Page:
This time of year, many end-users are enjoying time out of the office and, if at their desks, have other things on their mind. It also means more organizations are vulnerable to attack.
A survey conducted by Dimensional Research on behalf of security firm nCircle indicates the majority of security folks — 61 percent – believe they are more vulnerable to attack during the holidays such as Christmas and New Year’s Day.
During the holidays, malware attacks do experience an upward spike as users spend more time online shopping — making them more vulnerable to scams, spam, adware and phishing attacks. Spam campaigns get a boost by leveraging holiday sales and events to scam users, and cybercriminals have historically leveraged infected holiday e-cards to entice users to download malware. These attacks have a greater success rate around the holidays because users are distracted and working with their guard down. Security savvy goes out the window.
With users out of the office and on vacation, organizations have a diminished ability to monitor and detect cyberattacks or put roadblocks in front of unauthorized access and insider threats.
There’s another side to this coin: With less users onducting business and transmitting valuable data, cybercriminals know they will likely have diminished returns on any malicious activity that they launch.
“In spite of the increase in malware and viruses around every major holiday, attacks can happen anytime,” said Andrew Storms, director of IT security operations for nCircle. “IT security professionals live in a constant state of vigilance: They know attackers are always looking for an advantage. You can’t build a good security program overnight, but if you already have one in place you’re probably just as safe on Christmas as you are any other day of the year.”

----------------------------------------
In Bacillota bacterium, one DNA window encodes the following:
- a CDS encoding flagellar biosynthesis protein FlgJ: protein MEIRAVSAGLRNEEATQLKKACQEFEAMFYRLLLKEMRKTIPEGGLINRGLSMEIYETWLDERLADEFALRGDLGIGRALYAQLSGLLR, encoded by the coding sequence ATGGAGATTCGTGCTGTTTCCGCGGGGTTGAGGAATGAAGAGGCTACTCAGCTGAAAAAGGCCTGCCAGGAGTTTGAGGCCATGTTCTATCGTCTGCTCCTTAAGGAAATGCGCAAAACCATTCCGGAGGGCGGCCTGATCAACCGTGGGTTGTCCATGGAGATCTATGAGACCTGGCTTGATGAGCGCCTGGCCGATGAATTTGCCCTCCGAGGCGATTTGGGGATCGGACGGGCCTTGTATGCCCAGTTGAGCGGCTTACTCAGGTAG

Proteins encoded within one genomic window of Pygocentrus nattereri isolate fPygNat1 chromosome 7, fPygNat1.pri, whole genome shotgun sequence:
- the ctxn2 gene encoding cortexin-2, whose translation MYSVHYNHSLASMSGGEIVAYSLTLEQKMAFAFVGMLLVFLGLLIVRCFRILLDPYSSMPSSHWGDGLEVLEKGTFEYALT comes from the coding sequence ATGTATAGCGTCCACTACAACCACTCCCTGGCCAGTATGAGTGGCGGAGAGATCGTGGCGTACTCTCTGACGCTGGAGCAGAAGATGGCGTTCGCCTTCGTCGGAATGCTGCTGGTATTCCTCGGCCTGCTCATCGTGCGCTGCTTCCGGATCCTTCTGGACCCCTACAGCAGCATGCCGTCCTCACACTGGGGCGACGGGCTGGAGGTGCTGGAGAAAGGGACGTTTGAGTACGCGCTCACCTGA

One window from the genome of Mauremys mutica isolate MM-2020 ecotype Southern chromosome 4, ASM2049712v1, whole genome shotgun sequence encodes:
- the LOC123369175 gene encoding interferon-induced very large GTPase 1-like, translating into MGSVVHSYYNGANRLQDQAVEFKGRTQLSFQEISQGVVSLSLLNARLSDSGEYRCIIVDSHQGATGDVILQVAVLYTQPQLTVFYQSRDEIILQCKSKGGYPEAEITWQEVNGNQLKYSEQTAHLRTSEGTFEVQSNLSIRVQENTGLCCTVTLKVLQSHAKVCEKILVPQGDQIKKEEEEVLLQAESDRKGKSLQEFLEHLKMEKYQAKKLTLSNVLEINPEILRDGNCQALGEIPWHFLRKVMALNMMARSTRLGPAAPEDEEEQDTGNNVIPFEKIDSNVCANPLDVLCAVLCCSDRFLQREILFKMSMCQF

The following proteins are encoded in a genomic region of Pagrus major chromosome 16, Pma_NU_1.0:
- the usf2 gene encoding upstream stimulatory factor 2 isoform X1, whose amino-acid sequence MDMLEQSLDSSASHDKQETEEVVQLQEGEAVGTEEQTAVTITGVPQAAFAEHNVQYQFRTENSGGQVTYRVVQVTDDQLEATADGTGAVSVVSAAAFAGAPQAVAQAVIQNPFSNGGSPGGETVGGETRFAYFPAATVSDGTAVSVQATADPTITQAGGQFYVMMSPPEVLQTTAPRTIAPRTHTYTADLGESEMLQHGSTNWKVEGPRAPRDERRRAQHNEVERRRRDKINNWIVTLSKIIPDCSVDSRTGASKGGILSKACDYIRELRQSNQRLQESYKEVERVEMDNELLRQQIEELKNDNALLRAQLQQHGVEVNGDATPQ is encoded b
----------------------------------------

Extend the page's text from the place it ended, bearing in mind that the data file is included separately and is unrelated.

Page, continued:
This was brought to light with a hackmageddon blog revealing cyberattacks during the first half of December decreased in comparison to other months, with the exception of two peaks during the 3rd and 12th. The largest number of cyberattacks — present in nearly a third of the cases — were sourced to SQL injection threats.
SQL injection attacks, occurring when cybercriminals inject data that compromises predefined SQL server commands, can be used to infect legitimate Web sites. SQL represents a handy exploit weapon used by duping users who otherwise believe they are safely surfing or shopping online.
The 61 percentof attacks were sourced to hacktivism, not cybercriminal activity intent on luring distracted holiday shoppers. Governmental targets led the charts, followed by financial, industrial and organizational targets.
These numbers represent the tip of the iceberg. For customers nervous about their threat posture during the holidays, the channel can be called in to fill some of the gaps. This can mean something as simple as nailing down security strategy when resources are spread thin or unavailable.
For partners, it can mean jumping on an opportunity to emphasize automated solutions such as threat monitoring, access control, Web filtering and other threat detection mechanisms conducted remotely. It also leaves more room to start conversations about remediation strategies in the event of an attack and to reaffirm security best practices.
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